Bankruptcy Can Be a Helpful Tool for Individuals

You’ve tried your best to get your finances under control and pay off debts, but financial and mental relief still elude you.

There are many benefits of filing for Chapter 7 or Chapter 13 bankruptcy. Once you understand more about your options, it becomes clear how bankruptcy can benefit those in your situation.

Chapter 7 vs. Chapter 13

By filing Chapter 7 bankruptcy, you generally wipe out medical bills, credit card debts, personal loans without collateral and other qualifying debts approximately three or four months after your bankruptcy filing. Once you file Chapter 7, the “automatic stay” order prohibits most creditors from pursuing you for repayment, giving you some breathing room and much needed peace. One of the greatest benefits of Chapter 7 is you don’t need to enroll in a repayment plan to clear your debts. Instead, a court-appointed bankruptcy trustee sells your non-exempt property, if you have any, and most individuals do not.

In a Chapter 13 bankruptcy case, you reorganize debt and repay a percentage of what you owe. How much you repay depends on your debt type, current income and expenses, and payments that need to be made on home and car loans. You must repay creditors equal to the value of your nonexempt property, if you have any. This bankruptcy option includes a repayment plan for all or a percentage of your debt, depending upon your budget. You can use Chapter 13 to keep your home or car even if you are behind on payments.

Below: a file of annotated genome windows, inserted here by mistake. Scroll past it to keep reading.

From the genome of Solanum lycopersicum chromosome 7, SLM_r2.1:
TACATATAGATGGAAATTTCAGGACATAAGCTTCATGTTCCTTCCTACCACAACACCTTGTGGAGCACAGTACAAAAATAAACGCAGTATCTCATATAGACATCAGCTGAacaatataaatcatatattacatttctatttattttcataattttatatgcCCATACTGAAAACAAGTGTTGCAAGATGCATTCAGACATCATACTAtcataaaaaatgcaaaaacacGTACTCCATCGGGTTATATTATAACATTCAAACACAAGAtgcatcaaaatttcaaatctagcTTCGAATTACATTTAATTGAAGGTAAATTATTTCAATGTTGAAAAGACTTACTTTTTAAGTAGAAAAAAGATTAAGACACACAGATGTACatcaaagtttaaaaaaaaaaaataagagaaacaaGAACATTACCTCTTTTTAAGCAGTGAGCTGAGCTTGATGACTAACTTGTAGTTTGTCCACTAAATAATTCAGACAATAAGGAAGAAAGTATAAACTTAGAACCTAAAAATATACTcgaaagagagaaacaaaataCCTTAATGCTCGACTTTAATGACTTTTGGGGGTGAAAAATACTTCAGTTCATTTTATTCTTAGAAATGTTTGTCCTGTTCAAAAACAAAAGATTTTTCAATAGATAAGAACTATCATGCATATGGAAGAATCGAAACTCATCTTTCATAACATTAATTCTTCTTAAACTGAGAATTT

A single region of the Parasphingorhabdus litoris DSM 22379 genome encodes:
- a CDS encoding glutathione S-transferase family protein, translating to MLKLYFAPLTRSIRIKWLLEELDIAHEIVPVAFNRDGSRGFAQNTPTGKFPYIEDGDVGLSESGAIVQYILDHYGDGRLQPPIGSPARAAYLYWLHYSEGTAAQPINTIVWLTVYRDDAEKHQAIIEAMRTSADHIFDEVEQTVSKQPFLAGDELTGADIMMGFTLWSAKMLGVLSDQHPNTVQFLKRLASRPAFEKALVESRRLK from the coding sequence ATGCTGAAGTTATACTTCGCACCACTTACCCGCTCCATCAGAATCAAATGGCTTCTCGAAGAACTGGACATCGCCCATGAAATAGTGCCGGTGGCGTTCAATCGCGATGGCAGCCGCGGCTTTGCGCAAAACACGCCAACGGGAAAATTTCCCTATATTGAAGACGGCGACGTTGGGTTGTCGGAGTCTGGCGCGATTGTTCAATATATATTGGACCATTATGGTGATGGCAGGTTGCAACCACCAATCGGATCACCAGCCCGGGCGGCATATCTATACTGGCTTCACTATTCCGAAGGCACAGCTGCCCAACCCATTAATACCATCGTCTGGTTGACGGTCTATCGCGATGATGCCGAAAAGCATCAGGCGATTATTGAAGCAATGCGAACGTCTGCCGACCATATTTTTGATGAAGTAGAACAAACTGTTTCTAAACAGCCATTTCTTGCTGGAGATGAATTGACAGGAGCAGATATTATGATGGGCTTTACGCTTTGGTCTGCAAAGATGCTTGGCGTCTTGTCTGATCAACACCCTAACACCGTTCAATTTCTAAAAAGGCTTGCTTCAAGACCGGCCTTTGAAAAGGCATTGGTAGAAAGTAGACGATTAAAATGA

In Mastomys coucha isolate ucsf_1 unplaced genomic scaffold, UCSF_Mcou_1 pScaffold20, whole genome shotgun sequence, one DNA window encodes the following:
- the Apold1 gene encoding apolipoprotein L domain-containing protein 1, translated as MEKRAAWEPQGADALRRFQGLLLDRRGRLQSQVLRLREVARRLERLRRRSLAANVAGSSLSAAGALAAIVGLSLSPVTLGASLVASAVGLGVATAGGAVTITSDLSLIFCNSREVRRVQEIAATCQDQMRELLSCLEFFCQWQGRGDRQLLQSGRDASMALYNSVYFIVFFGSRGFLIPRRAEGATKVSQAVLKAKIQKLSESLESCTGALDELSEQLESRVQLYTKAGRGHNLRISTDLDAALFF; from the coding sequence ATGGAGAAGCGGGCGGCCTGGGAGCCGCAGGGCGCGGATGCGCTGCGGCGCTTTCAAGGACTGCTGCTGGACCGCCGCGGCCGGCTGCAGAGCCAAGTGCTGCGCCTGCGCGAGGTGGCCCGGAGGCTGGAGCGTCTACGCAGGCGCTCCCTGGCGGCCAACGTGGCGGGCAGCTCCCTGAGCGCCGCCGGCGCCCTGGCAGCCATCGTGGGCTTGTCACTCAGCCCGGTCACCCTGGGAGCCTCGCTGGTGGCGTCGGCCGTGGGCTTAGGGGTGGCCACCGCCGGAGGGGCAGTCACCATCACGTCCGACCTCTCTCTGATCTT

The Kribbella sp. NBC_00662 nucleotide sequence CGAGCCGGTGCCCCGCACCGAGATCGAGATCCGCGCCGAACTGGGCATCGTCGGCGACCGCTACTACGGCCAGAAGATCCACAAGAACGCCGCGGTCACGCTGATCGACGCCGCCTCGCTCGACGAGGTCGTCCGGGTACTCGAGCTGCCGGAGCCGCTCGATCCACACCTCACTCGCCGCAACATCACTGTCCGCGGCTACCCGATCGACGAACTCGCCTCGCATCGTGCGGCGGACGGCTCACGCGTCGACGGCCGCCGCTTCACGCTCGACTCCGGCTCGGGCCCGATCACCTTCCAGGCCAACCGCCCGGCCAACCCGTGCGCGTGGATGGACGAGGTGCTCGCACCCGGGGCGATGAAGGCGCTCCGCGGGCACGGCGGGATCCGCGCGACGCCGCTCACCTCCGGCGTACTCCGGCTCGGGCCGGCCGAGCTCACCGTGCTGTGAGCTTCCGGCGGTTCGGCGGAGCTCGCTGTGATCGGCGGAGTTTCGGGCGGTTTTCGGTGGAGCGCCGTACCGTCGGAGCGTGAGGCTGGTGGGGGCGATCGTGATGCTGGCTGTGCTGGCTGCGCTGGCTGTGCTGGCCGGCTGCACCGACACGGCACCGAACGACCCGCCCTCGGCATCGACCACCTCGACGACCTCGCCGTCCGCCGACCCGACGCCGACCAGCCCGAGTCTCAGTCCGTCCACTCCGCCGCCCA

Deciding Between Chapter 7 and Chapter 13 Bankruptcy

If you do not have many or any assets and have little income, you may be a better fit for Chapter 7 bankruptcy. If you are below the median income, you must take a means test to determine whether you qualify for this bankruptcy option.

If you earn above the median income, have debts you cannot discharge in Chapter 7 and the financial means to continue paying debts, it may be more beneficial to file Chapter 13 bankruptcy. No matter which chapter fits your situation best, consider working with Wisconsin bankruptcy attorneys. Legal professionals can help you decide between the two bankruptcy options, understand how to use bankruptcy law and the Bankruptcy Code in your favor, and keep as many of your assets as allowed.

Steinhilber Swanson, LLP, representatives are standing by to answer your bankruptcy questions. Call us at 866-381-4391 or submit an online form.